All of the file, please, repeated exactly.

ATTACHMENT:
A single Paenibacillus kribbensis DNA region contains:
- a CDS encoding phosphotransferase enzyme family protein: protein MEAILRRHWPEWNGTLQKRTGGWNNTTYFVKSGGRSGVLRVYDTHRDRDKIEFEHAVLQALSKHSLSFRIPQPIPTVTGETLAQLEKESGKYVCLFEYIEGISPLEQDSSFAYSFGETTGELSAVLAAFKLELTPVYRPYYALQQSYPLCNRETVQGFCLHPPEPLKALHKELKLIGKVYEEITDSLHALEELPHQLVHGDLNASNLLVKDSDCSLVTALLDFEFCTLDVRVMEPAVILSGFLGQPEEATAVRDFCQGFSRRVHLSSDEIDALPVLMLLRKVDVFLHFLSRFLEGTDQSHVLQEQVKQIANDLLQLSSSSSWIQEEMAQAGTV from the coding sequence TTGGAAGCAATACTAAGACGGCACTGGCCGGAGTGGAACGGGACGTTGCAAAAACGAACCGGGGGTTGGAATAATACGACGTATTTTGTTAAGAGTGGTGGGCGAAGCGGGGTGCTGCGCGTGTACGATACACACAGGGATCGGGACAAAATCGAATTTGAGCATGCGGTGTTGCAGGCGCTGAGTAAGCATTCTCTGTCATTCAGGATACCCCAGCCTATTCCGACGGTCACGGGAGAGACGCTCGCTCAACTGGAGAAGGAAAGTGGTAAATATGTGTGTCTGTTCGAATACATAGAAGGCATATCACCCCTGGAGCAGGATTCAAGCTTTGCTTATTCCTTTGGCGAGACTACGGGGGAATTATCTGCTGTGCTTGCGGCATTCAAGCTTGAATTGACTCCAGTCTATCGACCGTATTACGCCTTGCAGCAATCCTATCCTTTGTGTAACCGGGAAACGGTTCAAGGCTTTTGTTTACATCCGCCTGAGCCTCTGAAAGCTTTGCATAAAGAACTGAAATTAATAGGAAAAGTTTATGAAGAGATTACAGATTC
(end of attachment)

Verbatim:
A single Paenibacillus kribbensis DNA region contains:
- a CDS encoding phosphotransferase enzyme family protein: protein MEAILRRHWPEWNGTLQKRTGGWNNTTYFVKSGGRSGVLRVYDTHRDRDKIEFEHAVLQALSKHSLSFRIPQPIPTVTGETLAQLEKESGKYVCLFEYIEGISPLEQDSSFAYSFGETTGELSAVLAAFKLELTPVYRPYYALQQSYPLCNRETVQGFCLHPPEPLKALHKELKLIGKVYEEITDSLHALEELPHQLVHGDLNASNLLVKDSDCSLVTALLDFEFCTLDVRVMEPAVILSGFLGQPEEATAVRDFCQGFSRRVHLSSDEIDALPVLMLLRKVDVFLHFLSRFLEGTDQSHVLQEQVKQIANDLLQLSSSSSWIQEEMAQAGTV from the coding sequence TTGGAAGCAATACTAAGACGGCACTGGCCGGAGTGGAACGGGACGTTGCAAAAACGAACCGGGGGTTGGAATAATACGACGTATTTTGTTAAGAGTGGTGGGCGAAGCGGGGTGCTGCGCGTGTACGATACACACAGGGATCGGGACAAAATCGAATTTGAGCATGCGGTGTTGCAGGCGCTGAGTAAGCATTCTCTGTCATTCAGGATACCCCAGCCTATTCCGACGGTCACGGGAGAGACGCTCGCTCAACTGGAGAAGGAAAGTGGTAAATATGTGTGTCTGTTCGAATACATAGAAGGCATATCACCCCTGGAGCAGGATTCAAGCTTTGCTTATTCCTTTGGCGAGACTACGGGGGAATTATCTGCTGTGCTTGCGGCATTCAAGCTTGAATTGACTCCAGTCTATCGACCGTATTACGCCTTGCAGCAATCCTATCCTTTGTGTAACCGGGAAACGGTTCAAGGCTTTTGTTTACATCCGCCTGAGCCTCTGAAAGCTTTGCATAAAGAACTGAAATTAATAGGAAAAGTTTATGAAGAGATTACAGATTC